Friday, July 7, 2017

diamond age

Neal, Neal, Neal. You've done it again my man. 

The Diamond Age; Or a Young Lady's Illustrated Primer is an older book from Neal Stephenson, in the same vein as Snow Crash. Whether or not this narrative takes place in the same, or merely a similar universe, isn't really important to the story.* It does seem to take place slightly further in the future. Technology (read: internet) has nullified the need for centralized geopolitical governments as we know them and world is populated by claves of typically like-minded people who live how they best see fit and guard their borders--and conduct their business--via nanotechnology. It buzzes through the air like smog and courses in their bloodstream.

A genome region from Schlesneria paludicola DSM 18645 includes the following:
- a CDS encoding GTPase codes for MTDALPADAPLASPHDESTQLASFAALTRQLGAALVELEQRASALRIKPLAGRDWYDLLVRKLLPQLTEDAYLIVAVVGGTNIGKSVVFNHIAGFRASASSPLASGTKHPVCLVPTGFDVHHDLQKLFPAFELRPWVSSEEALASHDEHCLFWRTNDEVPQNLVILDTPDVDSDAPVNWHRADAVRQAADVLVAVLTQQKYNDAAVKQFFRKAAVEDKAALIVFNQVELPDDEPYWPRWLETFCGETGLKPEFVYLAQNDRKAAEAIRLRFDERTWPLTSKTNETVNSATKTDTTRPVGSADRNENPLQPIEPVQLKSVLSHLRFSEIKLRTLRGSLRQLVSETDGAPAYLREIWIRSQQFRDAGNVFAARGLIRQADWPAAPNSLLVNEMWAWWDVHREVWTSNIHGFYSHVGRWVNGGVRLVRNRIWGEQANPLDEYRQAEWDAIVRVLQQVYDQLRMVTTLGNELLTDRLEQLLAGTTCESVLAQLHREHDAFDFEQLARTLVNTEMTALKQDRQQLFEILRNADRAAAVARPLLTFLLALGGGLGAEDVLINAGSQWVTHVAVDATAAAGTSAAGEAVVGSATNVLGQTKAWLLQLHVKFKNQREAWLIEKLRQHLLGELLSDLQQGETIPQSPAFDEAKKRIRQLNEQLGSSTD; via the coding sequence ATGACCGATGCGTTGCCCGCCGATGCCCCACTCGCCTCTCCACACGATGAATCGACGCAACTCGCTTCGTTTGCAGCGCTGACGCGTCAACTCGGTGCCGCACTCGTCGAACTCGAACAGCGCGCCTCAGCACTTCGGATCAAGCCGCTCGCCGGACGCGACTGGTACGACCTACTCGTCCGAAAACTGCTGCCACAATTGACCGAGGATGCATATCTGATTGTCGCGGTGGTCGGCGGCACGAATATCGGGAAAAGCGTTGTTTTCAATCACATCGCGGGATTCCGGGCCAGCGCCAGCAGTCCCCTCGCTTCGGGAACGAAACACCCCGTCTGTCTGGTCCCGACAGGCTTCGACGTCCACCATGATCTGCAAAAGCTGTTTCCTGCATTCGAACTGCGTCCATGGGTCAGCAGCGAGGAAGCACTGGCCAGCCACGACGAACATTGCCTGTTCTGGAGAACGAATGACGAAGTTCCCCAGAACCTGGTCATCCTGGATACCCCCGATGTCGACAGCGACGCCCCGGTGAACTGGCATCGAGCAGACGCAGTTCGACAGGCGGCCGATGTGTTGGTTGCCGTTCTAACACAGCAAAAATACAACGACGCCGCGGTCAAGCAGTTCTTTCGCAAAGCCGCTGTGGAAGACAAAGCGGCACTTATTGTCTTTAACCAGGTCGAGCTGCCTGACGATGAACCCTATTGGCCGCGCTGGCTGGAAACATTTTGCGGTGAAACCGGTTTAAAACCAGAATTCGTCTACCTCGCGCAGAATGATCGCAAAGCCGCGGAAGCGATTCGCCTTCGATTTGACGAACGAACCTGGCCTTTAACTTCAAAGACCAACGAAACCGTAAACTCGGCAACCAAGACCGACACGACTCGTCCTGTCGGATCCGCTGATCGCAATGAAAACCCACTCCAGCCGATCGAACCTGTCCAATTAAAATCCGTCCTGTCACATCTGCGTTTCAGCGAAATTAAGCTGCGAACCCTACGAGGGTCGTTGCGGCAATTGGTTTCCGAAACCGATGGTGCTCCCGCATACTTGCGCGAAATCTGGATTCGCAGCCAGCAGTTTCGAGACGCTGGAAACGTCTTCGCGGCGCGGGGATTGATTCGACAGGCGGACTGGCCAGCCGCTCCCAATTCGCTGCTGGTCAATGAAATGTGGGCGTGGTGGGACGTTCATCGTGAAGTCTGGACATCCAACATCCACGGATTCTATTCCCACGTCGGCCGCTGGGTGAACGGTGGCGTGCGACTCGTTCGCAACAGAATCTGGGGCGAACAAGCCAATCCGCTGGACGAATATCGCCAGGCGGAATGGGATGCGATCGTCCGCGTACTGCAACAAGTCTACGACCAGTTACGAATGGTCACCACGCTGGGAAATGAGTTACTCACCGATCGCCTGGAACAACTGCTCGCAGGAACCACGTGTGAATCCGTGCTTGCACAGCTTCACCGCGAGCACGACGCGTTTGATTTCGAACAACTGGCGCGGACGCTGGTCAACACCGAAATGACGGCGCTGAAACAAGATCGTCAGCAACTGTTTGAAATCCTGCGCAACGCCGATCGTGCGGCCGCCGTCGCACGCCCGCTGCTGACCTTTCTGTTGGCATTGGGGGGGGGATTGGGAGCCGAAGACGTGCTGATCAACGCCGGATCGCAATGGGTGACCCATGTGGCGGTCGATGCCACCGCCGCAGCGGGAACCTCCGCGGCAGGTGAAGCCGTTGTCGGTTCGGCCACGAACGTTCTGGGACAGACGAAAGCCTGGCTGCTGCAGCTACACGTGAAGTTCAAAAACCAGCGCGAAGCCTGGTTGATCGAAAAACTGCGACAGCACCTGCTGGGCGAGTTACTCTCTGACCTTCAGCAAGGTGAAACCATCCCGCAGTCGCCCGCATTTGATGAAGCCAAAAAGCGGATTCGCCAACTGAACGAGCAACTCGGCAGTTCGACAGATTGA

But change is coming. What form that change will take and how the people who strive for, and against that change, and how it might effect the societies that may be impacted by it, is where the story lies. Like many of Stephenson's stories, one of the main characters is a young woman, who as a girl derived certain benefits from her illustrated primer. 

The story is well paced, carefully plotted, and even though the prose is jargon rich, the human story shine through and the SciFinese falls away into the background. 

Stephenson has written a prototypical hero story a la Joseph Campbell, and as Campbell postulated in his book, we'll read it again and again. And provided it's well written, we'll enjoy it every time. 

Read this book.

* puts this book in a series with Snow Crash and some others.

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